list of hbr articles from our week of shadowing/mentoring

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List of HBR Articles appropriate for Shadowing-Mentoring Conversations
1. “When Crowds Aren’t Wise” by Cass R. Sunstein
a. Groups will do better than individuals in choosing a correct answer, and
big groups better than little ones, as long as there is a lot of relevant,
dispersed information within an organization. If relatively few people in
the group have access to accurate information, the likelihood that the
group’s majority will decide correctly falls toward zero as the size of the
group increases.
2. “What You Don’t Know About Making Decisions” by David A. Garvin and
Michael A. Roberto.
a. The quality of a leader’s decisions can make or break him, but most get
decision making all wrong. We take the least effective approach, advocacy,
when we should be using inquiry.
3. “The Hidden Traps In Decision Making” by John S. Hammond, Ralph L. Keeney
and Howard Raiffa
a. There are well-documented psychological traps and pitfalls that distort
reasoning ability or cater to biases, but techniques exist to overcome each
and the best defense is always awareness.
4. “What Makes A Leader?” by Daniel Goleman
a. …the most effective leaders are alike in one crucial way: They all have a
high degree of what has come to be known as emotional
Intelligence. …IQ and technical skills … matter, but mainly as "threshold
capabilities"… emotional intelligence is the sine qua non of leadership.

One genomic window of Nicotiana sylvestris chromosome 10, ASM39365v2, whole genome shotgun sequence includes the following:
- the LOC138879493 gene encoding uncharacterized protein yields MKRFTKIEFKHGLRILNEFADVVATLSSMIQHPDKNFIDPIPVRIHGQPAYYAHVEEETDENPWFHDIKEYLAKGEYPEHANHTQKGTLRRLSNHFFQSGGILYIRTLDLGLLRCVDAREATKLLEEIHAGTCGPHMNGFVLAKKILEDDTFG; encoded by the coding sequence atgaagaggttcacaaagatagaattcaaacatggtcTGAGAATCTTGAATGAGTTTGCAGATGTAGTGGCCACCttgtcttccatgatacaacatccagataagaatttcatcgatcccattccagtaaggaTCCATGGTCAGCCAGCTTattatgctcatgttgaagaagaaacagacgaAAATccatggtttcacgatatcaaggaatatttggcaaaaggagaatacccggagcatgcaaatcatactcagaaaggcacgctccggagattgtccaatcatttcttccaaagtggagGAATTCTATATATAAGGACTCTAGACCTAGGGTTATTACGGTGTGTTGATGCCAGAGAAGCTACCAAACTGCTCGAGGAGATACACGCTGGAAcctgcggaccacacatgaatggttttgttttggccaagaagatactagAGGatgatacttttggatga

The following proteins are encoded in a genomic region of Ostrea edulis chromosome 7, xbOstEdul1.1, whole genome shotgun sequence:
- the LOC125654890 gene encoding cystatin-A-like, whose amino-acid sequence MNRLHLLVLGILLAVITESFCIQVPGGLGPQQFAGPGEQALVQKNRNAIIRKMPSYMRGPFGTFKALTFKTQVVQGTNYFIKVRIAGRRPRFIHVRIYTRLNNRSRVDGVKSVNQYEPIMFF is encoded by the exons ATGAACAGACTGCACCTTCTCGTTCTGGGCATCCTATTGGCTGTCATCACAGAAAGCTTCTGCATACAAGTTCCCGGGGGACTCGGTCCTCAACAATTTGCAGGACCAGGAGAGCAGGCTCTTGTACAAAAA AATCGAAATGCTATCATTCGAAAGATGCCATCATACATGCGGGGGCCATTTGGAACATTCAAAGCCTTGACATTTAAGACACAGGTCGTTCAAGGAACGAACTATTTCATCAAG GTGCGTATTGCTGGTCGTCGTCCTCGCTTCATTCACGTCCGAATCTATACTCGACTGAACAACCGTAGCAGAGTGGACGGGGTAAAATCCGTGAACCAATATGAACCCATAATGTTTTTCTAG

Without it, a person can have the best training in the world, an incisive,
analytical mind, and an endless supply of smart ideas, but he still won’t
make a great leader …emotional intelligence proved to be twice as
important as [technical skills and IQ] for jobs at all levels. …the higher
the rank of a person considered to be a star performer, the more emotional
intelligence capabilities showed up as the reason for … effectiveness
5. “Why The Best Presentations Are Good Conversations” by Roly Grimshaw
a. The best speakers present information in their own conversational style
and get their listeners talking about their most important needs, which then
allows the presentation to zero in on those issues.
b. Dialogue is the key to engaging listeners, conveying credibility, and
inspiring trust during a presentation—whether it’s to a large group or a
small meeting. It also builds on certain common characteristics of
conversation, providing a framework that can enhance the impact of
presentations.
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